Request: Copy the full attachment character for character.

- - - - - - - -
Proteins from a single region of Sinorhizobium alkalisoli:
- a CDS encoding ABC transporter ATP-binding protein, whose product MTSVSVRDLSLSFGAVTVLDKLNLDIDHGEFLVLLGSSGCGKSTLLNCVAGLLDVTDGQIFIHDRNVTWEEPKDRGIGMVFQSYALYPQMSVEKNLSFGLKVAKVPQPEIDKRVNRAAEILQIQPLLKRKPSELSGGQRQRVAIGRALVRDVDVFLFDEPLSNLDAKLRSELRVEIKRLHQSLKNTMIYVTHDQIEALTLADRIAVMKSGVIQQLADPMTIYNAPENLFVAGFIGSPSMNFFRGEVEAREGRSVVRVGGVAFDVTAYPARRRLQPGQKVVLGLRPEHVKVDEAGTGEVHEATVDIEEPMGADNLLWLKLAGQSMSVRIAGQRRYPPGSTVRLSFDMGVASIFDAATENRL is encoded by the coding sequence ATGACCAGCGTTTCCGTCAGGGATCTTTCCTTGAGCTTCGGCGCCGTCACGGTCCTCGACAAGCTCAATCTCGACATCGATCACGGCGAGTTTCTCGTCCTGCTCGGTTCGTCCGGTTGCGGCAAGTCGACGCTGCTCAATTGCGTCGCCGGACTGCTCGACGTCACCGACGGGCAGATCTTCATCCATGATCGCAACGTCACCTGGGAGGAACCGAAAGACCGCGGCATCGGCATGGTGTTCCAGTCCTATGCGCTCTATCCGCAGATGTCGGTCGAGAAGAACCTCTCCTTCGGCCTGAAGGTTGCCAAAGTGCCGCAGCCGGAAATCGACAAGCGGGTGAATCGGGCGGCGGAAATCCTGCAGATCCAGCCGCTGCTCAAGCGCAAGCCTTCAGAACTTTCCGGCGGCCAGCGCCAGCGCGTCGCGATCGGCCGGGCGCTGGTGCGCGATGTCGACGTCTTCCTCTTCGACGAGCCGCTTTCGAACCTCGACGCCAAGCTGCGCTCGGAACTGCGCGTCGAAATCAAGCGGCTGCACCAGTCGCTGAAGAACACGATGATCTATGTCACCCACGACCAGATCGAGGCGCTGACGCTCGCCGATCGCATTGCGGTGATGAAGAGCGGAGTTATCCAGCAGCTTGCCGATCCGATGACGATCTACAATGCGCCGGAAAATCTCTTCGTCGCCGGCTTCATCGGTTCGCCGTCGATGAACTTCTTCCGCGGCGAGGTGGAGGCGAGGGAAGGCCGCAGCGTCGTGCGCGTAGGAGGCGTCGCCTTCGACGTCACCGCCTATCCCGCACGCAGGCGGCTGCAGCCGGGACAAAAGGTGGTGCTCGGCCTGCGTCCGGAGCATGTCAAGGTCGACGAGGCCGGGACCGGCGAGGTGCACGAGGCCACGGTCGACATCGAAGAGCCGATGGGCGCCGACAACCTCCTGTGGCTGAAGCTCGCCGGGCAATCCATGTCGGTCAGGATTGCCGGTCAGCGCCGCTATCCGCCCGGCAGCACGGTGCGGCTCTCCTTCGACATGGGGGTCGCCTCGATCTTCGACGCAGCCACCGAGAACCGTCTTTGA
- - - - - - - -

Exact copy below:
Proteins from a single region of Sinorhizobium alkalisoli:
- a CDS encoding ABC transporter ATP-binding protein, whose product MTSVSVRDLSLSFGAVTVLDKLNLDIDHGEFLVLLGSSGCGKSTLLNCVAGLLDVTDGQIFIHDRNVTWEEPKDRGIGMVFQSYALYPQMSVEKNLSFGLKVAKVPQPEIDKRVNRAAEILQIQPLLKRKPSELSGGQRQRVAIGRALVRDVDVFLFDEPLSNLDAKLRSELRVEIKRLHQSLKNTMIYVTHDQIEALTLADRIAVMKSGVIQQLADPMTIYNAPENLFVAGFIGSPSMNFFRGEVEAREGRSVVRVGGVAFDVTAYPARRRLQPGQKVVLGLRPEHVKVDEAGTGEVHEATVDIEEPMGADNLLWLKLAGQSMSVRIAGQRRYPPGSTVRLSFDMGVASIFDAATENRL is encoded by the coding sequence ATGACCAGCGTTTCCGTCAGGGATCTTTCCTTGAGCTTCGGCGCCGTCACGGTCCTCGACAAGCTCAATCTCGACATCGATCACGGCGAGTTTCTCGTCCTGCTCGGTTCGTCCGGTTGCGGCAAGTCGACGCTGCTCAATTGCGTCGCCGGACTGCTCGACGTCACCGACGGGCAGATCTTCATCCATGATCGCAACGTCACCTGGGAGGAACCGAAAGACCGCGGCATCGGCATGGTGTTCCAGTCCTATGCGCTCTATCCGCAGATGTCGGTCGAGAAGAACCTCTCCTTCGGCCTGAAGGTTGCCAAAGTGCCGCAGCCGGAAATCGACAAGCGGGTGAATCGGGCGGCGGAAATCCTGCAGATCCAGCCGCTGCTCAAGCGCAAGCCTTCAGAACTTTCCGGCGGCCAGCGCCAGCGCGTCGCGATCGGCCGGGCGCTGGTGCGCGATGTCGACGTCTTCCTCTTCGACGAGCCGCTTTCGAACCTCGACGCCAAGCTGCGCTCGGAACTGCGCGTCGAAATCAAGCGGCTGCACCAGTCGCTGAAGAACACGATGATCTATGTCACCCACGACCAGATCGAGGCGCTGACGCTCGCCGATCGCATTGCGGTGATGAAGAGCGGAGTTATCCAGCAGCTTGCCGATCCGATGACGATCTACAATGCGCCGGAAAATCTCTTCGTCGCCGGCTTCATCGGTTCGCCGTCGATGAACTTCTTCCGCGGCGAGGTGGAGGCGAGGGAAGGCCGCAGCGTCGTGCGCGTAGGAGGCGTCGCCTTCGACGTCACCGCCTATCCCGCACGCAGGCGGCTGCAGCCGGGACAAAAGGTGGTGCTCGGCCTGCGTCCGGAGCATGTCAAGGTCGACGAGGCCGGGACCGGCGAGGTGCACGAGGCCACGGTCGACATCGAAGAGCCGATGGGCGCCGACAACCTCCTGTGGCTGAAGCTCGCCGGGCAATCCATGTCGGTCAGGATTGCCGGTCAGCGCCGCTATCCGCCCGGCAGCACGGTGCGGCTCTCCTTCGACATGGGGGTCGCCTCGATCTTCGACGCAGCCACCGAGAACCGTCTTTGA